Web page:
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Original Research ARTICLE

Front. Microbiol., 17 August 2016 | https://doi.org/10.3389/fmicb.2016.01272

A Multi-Omics Approach to Evaluate the Quality of Milk Whey Used in Ricotta Cheese Production

Eleonora Sattin1, Nadia A. Andreani2, Lisa Carraro2, Rosaria Lucchini3, Luca Fasolato2, Andrea Telatin1, Stefania Balzan2, Enrico Novelli2, Barbara Simionati1 and Barbara Cardazzo2*
  • 1BMR Genomics, Padova, Italy
  • 2Department of Comparative Biomedicine and Food Science, University of Padova, Padova, Italy
  • 3Istituto Zooprofilattico Sperimentale delle Venezie, Padova, Italy

In the past, milk whey was only a by-product of cheese production, but currently, it has a high commercial value for use in the food industries. However, the regulation of whey management (i.e., storage and hygienic properties) has not been updated, and as a consequence, its microbiological quality is very challenging for food safety. The Next Generation Sequencing (NGS) technique was applied to several whey samples used for Ricotta production to evaluate the microbial community composition in depth using both RNA and DNA as templates for NGS library construction. Whey samples demonstrating a high microbial and aerobic spore load contained mostly Firmicutes; although variable, some samples contained a relevant amount of Gammaproteobacteria. Several lots of whey acquired as raw material for Ricotta production presented defective organoleptic properties. To define the volatile compounds in normal and defective whey samples, a headspace gas chromatography/mass spectrometry (GC/MS) analysis was conducted. The statistical analysis demonstrated that different microbial communities resulted from DNA or cDNA library sequencing, and distinguishable microbiota composed the communities contained in the organoleptic-defective whey samples.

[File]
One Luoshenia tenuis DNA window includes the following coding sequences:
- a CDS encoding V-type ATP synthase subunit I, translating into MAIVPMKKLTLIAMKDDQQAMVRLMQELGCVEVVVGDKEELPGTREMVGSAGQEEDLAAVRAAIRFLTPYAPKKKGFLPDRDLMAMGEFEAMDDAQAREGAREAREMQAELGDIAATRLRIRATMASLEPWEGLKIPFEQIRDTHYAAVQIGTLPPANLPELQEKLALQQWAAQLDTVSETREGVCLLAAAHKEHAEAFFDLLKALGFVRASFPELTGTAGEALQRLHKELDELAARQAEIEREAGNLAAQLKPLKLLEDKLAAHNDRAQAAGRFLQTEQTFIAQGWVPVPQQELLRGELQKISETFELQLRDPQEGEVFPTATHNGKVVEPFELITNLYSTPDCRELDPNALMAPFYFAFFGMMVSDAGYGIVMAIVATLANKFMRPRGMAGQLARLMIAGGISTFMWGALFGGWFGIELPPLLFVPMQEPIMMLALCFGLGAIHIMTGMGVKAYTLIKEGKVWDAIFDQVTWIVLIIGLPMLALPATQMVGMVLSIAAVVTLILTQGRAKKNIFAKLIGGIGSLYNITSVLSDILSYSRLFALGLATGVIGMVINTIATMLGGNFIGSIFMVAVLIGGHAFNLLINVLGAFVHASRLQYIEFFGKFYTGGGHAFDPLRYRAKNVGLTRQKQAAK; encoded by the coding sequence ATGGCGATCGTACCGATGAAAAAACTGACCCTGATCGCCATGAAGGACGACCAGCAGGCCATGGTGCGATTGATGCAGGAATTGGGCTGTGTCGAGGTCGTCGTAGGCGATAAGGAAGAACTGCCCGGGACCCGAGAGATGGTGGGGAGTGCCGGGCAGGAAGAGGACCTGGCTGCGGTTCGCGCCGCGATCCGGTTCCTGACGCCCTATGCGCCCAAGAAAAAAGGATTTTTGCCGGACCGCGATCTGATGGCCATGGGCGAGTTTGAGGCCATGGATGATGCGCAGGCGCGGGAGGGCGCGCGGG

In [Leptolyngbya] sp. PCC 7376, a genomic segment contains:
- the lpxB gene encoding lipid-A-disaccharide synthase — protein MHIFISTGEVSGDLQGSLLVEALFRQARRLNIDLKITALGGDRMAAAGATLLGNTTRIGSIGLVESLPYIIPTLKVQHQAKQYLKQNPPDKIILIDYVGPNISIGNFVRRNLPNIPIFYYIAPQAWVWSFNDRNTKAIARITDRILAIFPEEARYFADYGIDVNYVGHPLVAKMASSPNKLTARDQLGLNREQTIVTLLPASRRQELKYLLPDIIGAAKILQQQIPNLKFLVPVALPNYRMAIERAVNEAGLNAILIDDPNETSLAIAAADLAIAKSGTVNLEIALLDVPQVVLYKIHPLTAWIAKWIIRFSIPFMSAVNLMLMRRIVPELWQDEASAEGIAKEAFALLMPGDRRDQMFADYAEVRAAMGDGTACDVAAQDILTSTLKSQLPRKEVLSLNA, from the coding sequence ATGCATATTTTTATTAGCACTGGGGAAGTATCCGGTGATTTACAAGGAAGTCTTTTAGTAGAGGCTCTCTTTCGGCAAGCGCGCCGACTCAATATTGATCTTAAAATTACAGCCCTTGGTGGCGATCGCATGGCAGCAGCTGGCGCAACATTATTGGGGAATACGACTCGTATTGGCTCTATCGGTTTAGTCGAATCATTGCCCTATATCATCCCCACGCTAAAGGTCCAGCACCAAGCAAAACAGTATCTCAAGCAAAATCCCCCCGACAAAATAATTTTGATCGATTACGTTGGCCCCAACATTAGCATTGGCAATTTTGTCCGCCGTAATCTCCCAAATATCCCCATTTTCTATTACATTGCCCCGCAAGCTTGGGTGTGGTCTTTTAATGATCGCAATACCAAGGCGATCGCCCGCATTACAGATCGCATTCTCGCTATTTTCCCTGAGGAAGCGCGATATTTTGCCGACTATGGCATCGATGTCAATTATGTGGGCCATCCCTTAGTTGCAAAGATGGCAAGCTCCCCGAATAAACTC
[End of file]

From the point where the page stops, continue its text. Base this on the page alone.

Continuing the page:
Introduction

Whey contains valuable components. Therefore, whey has currently several commercial uses. Until some years ago, whey was used only for Ricotta cheese production and as animal feed. To date, a large number of whey-based beverages have been presented to the markets (Özer and Kirmaci, 2010; Pescuma et al., 2010). Moreover, whey proteins are widely used ingredients in the food industry due to their excellent nutritive and functional properties. Whey protein isolates are often used as a nutritional supplement. Additionally, their ability to form gels capable of holding water, lipids, and other components while providing textural properties makes them indispensable in the formulation of many foods, such as processed meat, dairy and bakery products (Kinsella and Whitehead, 1989; de Wit, 1998; Outinen et al., 2010). The exact composition of whey depends by the cheesemaking process, but the common components are proteins, peptides, lactose, vitamins, minerals and fat traces (de Wit, 1998; Outinen et al., 2010). The use of different starter cultures in the cheesemaking process to produce a variety of cheeses results in liquid whey with different mineral contents, protein concentrations, and lactose contents, providing different functional and flavor properties. Off flavors present in whey products may carry through into ingredient applications and negatively affect consumer acceptance (Liaw et al., 2011).